This page calculates the sample size for more complex riskbased surveillance.
This analysis allows for clustering at the herd level, two risk factors (at herd and
animal level) and a factor influencing the performance of the test.
It assumes that these factors are independent and that the effective specificity of the surveillance
system is equal to one (all positives are followed up to ensure that they are not
false positives).
Two risk factor is considered, one at the herd level and one at the animal level. For
each risk factor the following information is required:
 The relative risk: this measures the risk of herds or animals being infected in the highrisk
group, relative to the risk of herds or animals being infected in the lowrisk group. For riskbased
surveillance, this should be greater than 1.
 The population proportion: this is the proportion of herds or animals from the entire population
that are in the highrisk group.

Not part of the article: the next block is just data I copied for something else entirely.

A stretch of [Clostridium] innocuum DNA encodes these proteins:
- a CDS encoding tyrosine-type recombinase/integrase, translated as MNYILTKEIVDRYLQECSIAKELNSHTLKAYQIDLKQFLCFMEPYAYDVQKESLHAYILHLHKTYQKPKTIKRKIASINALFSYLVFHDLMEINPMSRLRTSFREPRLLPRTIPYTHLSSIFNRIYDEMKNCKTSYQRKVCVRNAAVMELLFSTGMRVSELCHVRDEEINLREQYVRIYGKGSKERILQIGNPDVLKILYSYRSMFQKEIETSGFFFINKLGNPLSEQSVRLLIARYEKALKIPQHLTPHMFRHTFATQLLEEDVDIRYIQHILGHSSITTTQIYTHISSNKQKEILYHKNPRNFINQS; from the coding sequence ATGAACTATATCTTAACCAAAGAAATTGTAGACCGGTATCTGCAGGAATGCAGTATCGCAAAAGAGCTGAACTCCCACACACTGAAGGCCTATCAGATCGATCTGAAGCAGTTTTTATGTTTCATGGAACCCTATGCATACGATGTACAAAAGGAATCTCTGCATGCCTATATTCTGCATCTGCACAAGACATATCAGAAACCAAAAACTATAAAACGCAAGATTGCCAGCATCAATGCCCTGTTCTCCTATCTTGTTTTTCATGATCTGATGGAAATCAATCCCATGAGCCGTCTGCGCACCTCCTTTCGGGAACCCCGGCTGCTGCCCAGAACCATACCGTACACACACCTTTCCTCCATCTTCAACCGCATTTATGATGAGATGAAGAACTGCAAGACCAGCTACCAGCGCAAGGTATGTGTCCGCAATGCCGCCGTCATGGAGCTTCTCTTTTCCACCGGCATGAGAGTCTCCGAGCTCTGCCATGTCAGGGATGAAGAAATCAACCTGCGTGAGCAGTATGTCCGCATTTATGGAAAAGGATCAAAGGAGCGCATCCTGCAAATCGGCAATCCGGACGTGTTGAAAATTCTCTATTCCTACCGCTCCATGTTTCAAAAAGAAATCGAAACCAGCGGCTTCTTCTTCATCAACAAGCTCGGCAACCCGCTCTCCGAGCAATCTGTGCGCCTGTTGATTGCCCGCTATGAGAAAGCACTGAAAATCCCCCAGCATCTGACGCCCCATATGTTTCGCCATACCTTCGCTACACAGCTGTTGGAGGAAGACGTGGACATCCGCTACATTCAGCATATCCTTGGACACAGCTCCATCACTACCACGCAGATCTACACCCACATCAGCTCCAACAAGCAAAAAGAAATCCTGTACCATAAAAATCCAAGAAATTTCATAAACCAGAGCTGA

The surveillance proportion: this is the proportion of herds or hanimals from the surveillance
that are in the highrisk group.
In addition, the following parameters are required:
 The design prevalence at the herd and animal levels: this is the assumed prevalence of disease
(proportion of infected herds and infected animals respectively), if the disease is
present in the population. It is used as a standard by which the sensitivity of the surveillance
can be evaluated.
 For the diagnostic test, performance is depends on a specified factor:
 The proportion of animals in the population in the group with high sensitivity
 The proportion of animals in the surveillance system in the group with high sensitivity
 The sensitivity of the test for animals in the high sensitivity group
 The sensitivity of the test for animals in the low sensitivity group
 The target sensitivity for the surveillance system
The results indicate the required sample size for the surveillance system,
For comparison, the sample size if representative sampling were used is also
shown, along with the savings. This indicates how many fewer animals could be sampled
using the riskbased approach acheives, relative to a representative approach.